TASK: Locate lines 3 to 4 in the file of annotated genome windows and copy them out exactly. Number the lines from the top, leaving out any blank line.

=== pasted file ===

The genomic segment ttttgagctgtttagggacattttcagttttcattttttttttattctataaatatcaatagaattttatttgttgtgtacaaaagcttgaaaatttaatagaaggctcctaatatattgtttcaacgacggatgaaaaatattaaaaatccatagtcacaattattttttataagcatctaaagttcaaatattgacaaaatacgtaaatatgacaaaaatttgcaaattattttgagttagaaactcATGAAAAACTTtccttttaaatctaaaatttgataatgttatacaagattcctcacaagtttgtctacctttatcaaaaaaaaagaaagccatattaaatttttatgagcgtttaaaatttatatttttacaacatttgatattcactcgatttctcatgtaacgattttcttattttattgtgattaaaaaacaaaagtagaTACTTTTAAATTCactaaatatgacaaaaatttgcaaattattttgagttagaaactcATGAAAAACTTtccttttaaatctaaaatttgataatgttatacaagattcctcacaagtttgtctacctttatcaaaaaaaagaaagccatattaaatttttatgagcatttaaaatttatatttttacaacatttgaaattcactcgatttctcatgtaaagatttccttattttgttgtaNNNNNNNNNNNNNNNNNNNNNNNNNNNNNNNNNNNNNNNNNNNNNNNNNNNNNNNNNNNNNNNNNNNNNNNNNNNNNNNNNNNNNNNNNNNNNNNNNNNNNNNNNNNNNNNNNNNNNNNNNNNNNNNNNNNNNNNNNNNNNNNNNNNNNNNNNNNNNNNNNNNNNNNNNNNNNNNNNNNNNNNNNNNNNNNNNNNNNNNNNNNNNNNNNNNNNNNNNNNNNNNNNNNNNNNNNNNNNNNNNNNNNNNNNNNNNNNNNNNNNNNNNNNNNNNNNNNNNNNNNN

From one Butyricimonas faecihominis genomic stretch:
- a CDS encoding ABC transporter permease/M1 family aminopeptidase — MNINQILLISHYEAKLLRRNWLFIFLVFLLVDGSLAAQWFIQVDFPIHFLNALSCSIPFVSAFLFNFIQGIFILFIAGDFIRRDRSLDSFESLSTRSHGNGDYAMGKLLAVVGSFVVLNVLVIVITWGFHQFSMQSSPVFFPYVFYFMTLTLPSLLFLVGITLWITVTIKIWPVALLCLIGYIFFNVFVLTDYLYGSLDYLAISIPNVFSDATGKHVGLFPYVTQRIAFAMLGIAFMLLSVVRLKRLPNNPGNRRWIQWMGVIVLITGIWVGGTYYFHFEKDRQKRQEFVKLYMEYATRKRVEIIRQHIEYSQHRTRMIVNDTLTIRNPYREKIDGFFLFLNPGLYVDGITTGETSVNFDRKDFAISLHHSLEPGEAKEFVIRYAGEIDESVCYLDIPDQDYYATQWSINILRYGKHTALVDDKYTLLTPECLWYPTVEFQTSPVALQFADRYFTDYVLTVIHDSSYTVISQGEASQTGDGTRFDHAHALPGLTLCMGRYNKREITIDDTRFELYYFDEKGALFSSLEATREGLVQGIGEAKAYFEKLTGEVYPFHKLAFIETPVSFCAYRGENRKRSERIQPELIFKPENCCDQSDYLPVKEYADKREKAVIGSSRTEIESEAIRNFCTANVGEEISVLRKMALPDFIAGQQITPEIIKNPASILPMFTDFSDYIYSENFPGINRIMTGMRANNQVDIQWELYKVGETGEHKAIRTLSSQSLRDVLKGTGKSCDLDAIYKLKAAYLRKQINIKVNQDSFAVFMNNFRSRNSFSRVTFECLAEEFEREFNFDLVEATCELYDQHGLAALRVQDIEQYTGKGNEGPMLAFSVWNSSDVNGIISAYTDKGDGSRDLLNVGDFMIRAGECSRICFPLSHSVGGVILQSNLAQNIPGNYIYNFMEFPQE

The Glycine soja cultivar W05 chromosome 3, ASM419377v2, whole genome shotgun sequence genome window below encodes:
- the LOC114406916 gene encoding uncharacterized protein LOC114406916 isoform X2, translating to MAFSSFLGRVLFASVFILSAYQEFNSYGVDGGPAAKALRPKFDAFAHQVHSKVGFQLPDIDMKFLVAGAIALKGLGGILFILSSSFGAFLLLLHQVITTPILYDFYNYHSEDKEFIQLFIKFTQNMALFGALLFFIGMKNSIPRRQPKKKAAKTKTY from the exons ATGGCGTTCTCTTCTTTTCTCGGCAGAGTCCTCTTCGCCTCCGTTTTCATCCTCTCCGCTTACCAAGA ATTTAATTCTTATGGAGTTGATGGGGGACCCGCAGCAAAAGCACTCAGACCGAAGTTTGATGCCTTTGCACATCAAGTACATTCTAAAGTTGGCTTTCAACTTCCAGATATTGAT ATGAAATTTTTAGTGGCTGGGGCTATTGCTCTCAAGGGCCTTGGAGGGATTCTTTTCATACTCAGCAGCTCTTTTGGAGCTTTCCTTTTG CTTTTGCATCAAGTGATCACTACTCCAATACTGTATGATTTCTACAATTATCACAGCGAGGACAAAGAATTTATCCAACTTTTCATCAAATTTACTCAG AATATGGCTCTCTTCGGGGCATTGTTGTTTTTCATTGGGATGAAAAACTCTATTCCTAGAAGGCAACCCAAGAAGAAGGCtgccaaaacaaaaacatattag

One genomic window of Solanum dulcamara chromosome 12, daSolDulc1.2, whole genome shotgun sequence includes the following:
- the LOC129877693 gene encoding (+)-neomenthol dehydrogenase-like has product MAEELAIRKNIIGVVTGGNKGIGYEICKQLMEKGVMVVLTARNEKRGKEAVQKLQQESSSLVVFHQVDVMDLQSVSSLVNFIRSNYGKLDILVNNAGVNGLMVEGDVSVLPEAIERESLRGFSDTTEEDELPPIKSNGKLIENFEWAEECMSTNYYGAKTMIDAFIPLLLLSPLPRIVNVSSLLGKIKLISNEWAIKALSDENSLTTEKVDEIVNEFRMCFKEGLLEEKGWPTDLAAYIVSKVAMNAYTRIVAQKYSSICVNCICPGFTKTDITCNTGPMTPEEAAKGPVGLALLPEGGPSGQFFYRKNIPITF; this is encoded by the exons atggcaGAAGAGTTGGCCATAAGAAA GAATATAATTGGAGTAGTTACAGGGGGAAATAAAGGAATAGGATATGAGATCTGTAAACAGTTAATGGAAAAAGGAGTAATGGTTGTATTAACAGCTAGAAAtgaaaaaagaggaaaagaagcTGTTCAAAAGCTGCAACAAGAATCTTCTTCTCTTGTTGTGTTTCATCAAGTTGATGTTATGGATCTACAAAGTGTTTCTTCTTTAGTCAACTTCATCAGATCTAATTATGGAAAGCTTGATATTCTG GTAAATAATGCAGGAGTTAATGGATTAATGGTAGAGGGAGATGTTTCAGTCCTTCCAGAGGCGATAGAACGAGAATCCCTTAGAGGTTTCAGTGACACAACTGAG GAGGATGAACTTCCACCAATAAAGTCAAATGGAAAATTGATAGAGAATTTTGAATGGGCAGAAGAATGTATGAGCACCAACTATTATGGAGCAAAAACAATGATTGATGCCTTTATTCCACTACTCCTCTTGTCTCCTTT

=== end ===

- a CDS encoding ABC transporter permease/M1 family aminopeptidase — MNINQILLISHYEAKLLRRNWLFIFLVFLLVDGSLAAQWFIQVDFPIHFLNALSCSIPFVSAFLFNFIQGIFILFIAGDFIRRDRSLDSFESLSTRSHGNGDYAMGKLLAVVGSFVVLNVLVIVITWGFHQFSMQSSPVFFPYVFYFMTLTLPSLLFLVGITLWITVTIKIWPVALLCLIGYIFFNVFVLTDYLYGSLDYLAISIPNVFSDATGKHVGLFPYVTQRIAFAMLGIAFMLLSVVRLKRLPNNPGNRRWIQWMGVIVLITGIWVGGTYYFHFEKDRQKRQEFVKLYMEYATRKRVEIIRQHIEYSQHRTRMIVNDTLTIRNPYREKIDGFFLFLNPGLYVDGITTGETSVNFDRKDFAISLHHSLEPGEAKEFVIRYAGEIDESVCYLDIPDQDYYATQWSINILRYGKHTALVDDKYTLLTPECLWYPTVEFQTSPVALQFADRYFTDYVLTVIHDSSYTVISQGEASQTGDGTRFDHAHALPGLTLCMGRYNKREITIDDTRFELYYFDEKGALFSSLEATREGLVQGIGEAKAYFEKLTGEVYPFHKLAFIETPVSFCAYRGENRKRSERIQPELIFKPENCCDQSDYLPVKEYADKREKAVIGSSRTEIESEAIRNFCTANVGEEISVLRKMALPDFIAGQQITPEIIKNPASILPMFTDFSDYIYSENFPGINRIMTGMRANNQVDIQWELYKVGETGEHKAIRTLSSQSLRDVLKGTGKSCDLDAIYKLKAAYLRKQINIKVNQDSFAVFMNNFRSRNSFSRVTFECLAEEFEREFNFDLVEATCELYDQHGLAALRVQDIEQYTGKGNEGPMLAFSVWNSSDVNGIISAYTDKGDGSRDLLNVGDFMIRAGECSRICFPLSHSVGGVILQSNLAQNIPGNYIYNFMEFPQE

The Glycine soja cultivar W05 chromosome 3, ASM419377v2, whole genome shotgun sequence genome window below encodes: